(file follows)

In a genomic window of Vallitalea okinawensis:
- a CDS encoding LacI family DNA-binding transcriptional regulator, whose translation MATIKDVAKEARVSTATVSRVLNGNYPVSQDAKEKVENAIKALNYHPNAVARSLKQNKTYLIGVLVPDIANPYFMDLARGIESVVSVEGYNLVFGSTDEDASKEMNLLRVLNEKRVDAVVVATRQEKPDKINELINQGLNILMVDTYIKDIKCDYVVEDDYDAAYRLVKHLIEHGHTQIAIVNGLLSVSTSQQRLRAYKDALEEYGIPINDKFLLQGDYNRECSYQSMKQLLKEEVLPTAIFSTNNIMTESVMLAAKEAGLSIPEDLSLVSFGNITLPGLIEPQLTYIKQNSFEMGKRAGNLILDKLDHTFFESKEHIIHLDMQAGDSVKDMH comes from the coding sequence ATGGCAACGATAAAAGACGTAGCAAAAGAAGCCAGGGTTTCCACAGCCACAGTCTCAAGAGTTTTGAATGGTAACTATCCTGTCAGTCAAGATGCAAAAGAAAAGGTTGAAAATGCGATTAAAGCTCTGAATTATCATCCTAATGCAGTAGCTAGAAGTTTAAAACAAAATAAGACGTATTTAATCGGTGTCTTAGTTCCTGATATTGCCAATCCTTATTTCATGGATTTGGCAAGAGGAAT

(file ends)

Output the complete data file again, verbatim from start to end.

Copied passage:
In a genomic window of Vallitalea okinawensis:
- a CDS encoding LacI family DNA-binding transcriptional regulator, whose translation MATIKDVAKEARVSTATVSRVLNGNYPVSQDAKEKVENAIKALNYHPNAVARSLKQNKTYLIGVLVPDIANPYFMDLARGIESVVSVEGYNLVFGSTDEDASKEMNLLRVLNEKRVDAVVVATRQEKPDKINELINQGLNILMVDTYIKDIKCDYVVEDDYDAAYRLVKHLIEHGHTQIAIVNGLLSVSTSQQRLRAYKDALEEYGIPINDKFLLQGDYNRECSYQSMKQLLKEEVLPTAIFSTNNIMTESVMLAAKEAGLSIPEDLSLVSFGNITLPGLIEPQLTYIKQNSFEMGKRAGNLILDKLDHTFFESKEHIIHLDMQAGDSVKDMH comes from the coding sequence ATGGCAACGATAAAAGACGTAGCAAAAGAAGCCAGGGTTTCCACAGCCACAGTCTCAAGAGTTTTGAATGGTAACTATCCTGTCAGTCAAGATGCAAAAGAAAAGGTTGAAAATGCGATTAAAGCTCTGAATTATCATCCTAATGCAGTAGCTAGAAGTTTAAAACAAAATAAGACGTATTTAATCGGTGTCTTAGTTCCTGATATTGCCAATCCTTATTTCATGGATTTGGCAAGAGGAAT